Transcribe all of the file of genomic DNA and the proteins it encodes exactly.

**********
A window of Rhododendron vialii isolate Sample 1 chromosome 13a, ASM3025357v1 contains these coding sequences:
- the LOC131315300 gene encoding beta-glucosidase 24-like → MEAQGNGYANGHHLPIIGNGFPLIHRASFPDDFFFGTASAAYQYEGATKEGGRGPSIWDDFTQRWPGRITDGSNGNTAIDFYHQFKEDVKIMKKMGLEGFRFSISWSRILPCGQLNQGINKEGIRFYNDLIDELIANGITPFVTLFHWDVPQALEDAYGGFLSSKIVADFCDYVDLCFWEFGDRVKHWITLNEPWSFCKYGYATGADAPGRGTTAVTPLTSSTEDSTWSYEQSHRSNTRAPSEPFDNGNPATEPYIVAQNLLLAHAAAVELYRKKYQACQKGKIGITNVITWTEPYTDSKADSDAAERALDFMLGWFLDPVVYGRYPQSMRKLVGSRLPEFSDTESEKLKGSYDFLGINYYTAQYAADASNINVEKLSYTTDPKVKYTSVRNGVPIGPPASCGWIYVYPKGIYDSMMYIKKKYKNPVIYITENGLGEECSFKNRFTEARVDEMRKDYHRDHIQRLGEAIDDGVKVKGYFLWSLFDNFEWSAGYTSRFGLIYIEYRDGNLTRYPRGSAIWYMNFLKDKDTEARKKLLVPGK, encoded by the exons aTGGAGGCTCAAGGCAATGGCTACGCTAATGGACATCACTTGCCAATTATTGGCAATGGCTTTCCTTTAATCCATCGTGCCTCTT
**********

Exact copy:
A window of Rhododendron vialii isolate Sample 1 chromosome 13a, ASM3025357v1 contains these coding sequences:
- the LOC131315300 gene encoding beta-glucosidase 24-like → MEAQGNGYANGHHLPIIGNGFPLIHRASFPDDFFFGTASAAYQYEGATKEGGRGPSIWDDFTQRWPGRITDGSNGNTAIDFYHQFKEDVKIMKKMGLEGFRFSISWSRILPCGQLNQGINKEGIRFYNDLIDELIANGITPFVTLFHWDVPQALEDAYGGFLSSKIVADFCDYVDLCFWEFGDRVKHWITLNEPWSFCKYGYATGADAPGRGTTAVTPLTSSTEDSTWSYEQSHRSNTRAPSEPFDNGNPATEPYIVAQNLLLAHAAAVELYRKKYQACQKGKIGITNVITWTEPYTDSKADSDAAERALDFMLGWFLDPVVYGRYPQSMRKLVGSRLPEFSDTESEKLKGSYDFLGINYYTAQYAADASNINVEKLSYTTDPKVKYTSVRNGVPIGPPASCGWIYVYPKGIYDSMMYIKKKYKNPVIYITENGLGEECSFKNRFTEARVDEMRKDYHRDHIQRLGEAIDDGVKVKGYFLWSLFDNFEWSAGYTSRFGLIYIEYRDGNLTRYPRGSAIWYMNFLKDKDTEARKKLLVPGK, encoded by the exons aTGGAGGCTCAAGGCAATGGCTACGCTAATGGACATCACTTGCCAATTATTGGCAATGGCTTTCCTTTAATCCATCGTGCCTCTT